Ponds are bodies where freshwater collects due to being fed by streams or rivers. The water is still, meaning that it does not flow or have currents. It is also relatively shallow and small when compared to lakes.
Ponds are usually shallow bodies of freshwater that are no more than 7 feet deep. Because the sunlight reaches the bottom of a pond, plants often grow here as well as on the surface and sides. These underwater flora are considered submergent and include horntail and bladderwort plants. Emergent plants are tethered to the bottom with roots, but they also rise out of the water, growing flowers just above the surface. Emergent plants include cattails and reeds. Floating plants, such as lily pads, float on the surface of the pond and have no roots.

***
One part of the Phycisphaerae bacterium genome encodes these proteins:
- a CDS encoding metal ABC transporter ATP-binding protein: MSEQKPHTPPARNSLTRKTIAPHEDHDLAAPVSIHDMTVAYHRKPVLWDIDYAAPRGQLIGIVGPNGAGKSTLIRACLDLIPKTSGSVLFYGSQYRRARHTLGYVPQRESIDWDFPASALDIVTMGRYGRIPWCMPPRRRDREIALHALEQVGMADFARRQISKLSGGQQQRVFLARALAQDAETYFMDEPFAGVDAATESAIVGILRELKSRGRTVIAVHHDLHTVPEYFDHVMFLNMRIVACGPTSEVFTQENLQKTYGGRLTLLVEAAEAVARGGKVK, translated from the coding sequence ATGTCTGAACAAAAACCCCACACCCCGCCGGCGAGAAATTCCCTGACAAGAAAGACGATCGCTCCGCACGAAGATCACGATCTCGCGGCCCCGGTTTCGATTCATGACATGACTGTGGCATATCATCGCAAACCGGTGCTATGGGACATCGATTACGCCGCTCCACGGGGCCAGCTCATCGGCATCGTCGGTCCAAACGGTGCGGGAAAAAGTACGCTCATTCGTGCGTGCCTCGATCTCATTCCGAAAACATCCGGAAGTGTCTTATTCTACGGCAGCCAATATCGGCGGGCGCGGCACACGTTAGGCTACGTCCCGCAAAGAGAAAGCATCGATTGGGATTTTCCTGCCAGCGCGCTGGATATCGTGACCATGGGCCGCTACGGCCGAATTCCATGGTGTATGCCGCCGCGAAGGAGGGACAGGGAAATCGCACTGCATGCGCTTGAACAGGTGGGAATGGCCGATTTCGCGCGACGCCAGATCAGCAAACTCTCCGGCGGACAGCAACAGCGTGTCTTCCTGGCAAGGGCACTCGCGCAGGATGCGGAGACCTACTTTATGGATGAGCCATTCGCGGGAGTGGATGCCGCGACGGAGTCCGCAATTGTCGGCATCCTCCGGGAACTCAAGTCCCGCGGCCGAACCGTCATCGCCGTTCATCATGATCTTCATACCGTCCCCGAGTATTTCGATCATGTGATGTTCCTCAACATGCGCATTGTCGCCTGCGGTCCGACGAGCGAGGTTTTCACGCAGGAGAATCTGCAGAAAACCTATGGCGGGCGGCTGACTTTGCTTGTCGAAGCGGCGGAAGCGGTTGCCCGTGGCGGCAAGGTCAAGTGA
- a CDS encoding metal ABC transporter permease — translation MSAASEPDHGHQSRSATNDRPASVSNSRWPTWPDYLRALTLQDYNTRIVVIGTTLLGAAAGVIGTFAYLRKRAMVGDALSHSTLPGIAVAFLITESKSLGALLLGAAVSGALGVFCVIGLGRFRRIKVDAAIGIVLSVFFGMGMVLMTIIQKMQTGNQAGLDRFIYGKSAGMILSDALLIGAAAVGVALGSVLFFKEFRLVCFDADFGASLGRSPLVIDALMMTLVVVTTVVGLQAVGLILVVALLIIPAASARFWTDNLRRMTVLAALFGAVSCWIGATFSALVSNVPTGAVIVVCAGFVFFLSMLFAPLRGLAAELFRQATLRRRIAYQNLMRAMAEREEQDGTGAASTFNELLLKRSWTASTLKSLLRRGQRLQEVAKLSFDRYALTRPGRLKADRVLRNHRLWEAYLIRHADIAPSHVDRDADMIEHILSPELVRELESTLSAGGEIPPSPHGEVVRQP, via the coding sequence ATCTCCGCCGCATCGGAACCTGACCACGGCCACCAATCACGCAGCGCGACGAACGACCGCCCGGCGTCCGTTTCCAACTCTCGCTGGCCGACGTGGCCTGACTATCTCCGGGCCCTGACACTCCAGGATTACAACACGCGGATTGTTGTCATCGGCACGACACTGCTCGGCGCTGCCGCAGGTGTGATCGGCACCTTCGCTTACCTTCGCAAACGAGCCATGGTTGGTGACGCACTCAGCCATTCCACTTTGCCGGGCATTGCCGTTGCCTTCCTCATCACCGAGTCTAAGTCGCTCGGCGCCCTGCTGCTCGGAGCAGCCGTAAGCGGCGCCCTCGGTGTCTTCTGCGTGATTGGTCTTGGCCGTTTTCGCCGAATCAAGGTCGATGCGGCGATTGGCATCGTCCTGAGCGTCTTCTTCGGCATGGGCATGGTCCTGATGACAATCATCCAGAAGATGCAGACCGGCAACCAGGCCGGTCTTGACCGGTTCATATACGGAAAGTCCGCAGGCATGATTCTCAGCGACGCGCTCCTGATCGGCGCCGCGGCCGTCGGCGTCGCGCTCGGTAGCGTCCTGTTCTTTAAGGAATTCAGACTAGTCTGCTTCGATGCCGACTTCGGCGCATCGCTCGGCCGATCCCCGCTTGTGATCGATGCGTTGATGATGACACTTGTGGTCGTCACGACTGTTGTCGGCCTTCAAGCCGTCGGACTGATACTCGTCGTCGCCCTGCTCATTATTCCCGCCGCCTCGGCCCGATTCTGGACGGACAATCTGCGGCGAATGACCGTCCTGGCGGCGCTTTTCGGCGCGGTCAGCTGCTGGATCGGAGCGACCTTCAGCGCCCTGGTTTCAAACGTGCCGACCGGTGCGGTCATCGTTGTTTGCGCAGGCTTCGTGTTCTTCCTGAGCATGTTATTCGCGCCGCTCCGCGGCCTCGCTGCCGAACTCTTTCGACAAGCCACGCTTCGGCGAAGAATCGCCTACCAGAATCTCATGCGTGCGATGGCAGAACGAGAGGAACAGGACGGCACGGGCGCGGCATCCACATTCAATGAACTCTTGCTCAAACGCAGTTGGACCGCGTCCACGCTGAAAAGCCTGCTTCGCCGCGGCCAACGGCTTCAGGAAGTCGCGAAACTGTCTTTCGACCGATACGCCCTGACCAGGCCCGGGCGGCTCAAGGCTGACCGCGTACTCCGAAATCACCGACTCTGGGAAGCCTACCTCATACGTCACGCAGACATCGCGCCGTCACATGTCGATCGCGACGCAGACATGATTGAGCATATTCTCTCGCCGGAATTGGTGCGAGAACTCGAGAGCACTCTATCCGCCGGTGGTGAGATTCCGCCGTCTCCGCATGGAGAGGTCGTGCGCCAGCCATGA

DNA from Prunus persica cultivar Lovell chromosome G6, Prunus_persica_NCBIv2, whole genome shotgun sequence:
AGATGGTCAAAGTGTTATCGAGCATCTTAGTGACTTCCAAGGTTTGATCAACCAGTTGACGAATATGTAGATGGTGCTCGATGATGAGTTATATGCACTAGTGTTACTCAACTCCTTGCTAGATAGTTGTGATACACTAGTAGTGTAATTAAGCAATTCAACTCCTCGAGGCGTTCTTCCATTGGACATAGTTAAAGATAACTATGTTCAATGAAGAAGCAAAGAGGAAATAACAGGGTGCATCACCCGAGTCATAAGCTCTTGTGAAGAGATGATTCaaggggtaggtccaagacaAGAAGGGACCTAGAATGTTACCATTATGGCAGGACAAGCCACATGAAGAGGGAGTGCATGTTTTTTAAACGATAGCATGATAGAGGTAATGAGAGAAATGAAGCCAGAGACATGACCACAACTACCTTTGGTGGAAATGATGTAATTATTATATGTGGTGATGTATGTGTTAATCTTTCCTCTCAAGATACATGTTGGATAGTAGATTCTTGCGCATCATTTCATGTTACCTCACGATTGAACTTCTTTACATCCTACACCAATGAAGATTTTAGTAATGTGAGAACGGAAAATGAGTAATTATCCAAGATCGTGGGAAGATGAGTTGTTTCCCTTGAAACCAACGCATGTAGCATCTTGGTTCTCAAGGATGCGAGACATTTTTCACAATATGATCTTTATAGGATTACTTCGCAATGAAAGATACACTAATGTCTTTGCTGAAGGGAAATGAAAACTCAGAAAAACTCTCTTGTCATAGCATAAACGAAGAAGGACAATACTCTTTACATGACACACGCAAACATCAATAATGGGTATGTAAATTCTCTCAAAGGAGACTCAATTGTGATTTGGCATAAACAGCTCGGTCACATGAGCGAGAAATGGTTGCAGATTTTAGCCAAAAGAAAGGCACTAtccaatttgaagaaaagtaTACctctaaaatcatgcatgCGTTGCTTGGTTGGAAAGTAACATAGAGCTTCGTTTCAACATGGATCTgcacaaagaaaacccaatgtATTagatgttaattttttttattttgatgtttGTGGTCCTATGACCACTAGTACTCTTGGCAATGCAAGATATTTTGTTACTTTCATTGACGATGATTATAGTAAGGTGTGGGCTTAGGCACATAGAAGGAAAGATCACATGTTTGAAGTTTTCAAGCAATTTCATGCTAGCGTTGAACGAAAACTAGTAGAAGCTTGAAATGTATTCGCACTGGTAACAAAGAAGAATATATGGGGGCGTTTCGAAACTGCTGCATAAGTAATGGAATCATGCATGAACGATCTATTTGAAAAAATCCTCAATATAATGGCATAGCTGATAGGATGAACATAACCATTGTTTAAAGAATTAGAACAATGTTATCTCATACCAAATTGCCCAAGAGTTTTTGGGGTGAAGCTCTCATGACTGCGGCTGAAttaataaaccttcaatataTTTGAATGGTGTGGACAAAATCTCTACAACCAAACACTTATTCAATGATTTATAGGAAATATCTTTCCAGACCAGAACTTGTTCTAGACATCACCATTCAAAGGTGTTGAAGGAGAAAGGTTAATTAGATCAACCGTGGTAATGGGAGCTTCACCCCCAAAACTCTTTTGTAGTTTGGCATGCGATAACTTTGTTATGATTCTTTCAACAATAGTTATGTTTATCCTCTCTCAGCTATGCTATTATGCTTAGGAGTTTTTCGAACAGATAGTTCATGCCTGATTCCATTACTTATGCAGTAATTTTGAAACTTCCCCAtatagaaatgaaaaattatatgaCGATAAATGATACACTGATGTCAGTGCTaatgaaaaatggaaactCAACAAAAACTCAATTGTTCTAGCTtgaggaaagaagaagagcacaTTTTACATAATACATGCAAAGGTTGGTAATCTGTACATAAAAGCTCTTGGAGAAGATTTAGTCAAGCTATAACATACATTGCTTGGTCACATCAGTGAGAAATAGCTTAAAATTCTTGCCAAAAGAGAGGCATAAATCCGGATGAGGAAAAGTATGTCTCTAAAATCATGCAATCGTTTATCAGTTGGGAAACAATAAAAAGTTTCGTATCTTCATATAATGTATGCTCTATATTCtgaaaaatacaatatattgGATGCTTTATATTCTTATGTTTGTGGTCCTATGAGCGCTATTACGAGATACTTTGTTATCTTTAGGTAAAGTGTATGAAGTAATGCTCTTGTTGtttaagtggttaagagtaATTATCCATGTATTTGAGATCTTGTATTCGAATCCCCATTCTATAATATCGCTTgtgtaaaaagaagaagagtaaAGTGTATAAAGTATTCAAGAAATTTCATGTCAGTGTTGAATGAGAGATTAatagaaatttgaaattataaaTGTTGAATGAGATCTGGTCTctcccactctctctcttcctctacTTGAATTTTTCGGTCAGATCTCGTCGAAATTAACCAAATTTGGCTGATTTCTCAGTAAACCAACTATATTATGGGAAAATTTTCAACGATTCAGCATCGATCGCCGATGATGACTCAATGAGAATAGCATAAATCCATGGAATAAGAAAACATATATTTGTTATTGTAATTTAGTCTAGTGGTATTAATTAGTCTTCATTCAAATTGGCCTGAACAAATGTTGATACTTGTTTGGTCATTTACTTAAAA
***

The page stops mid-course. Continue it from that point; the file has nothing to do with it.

Ponds are considered either permanent or vernal. Vernal ponds are usually a result of snow melt and occur only in the spring. Although they are only temporary, they are an important aspect of the ecosystem, providing feeding and breeding grounds for various amphibian and insect species. Some algae species that thrive in vernal ponds burrow into the mud once the pond dries up, creating a hard shell that protects the algae until the next spring.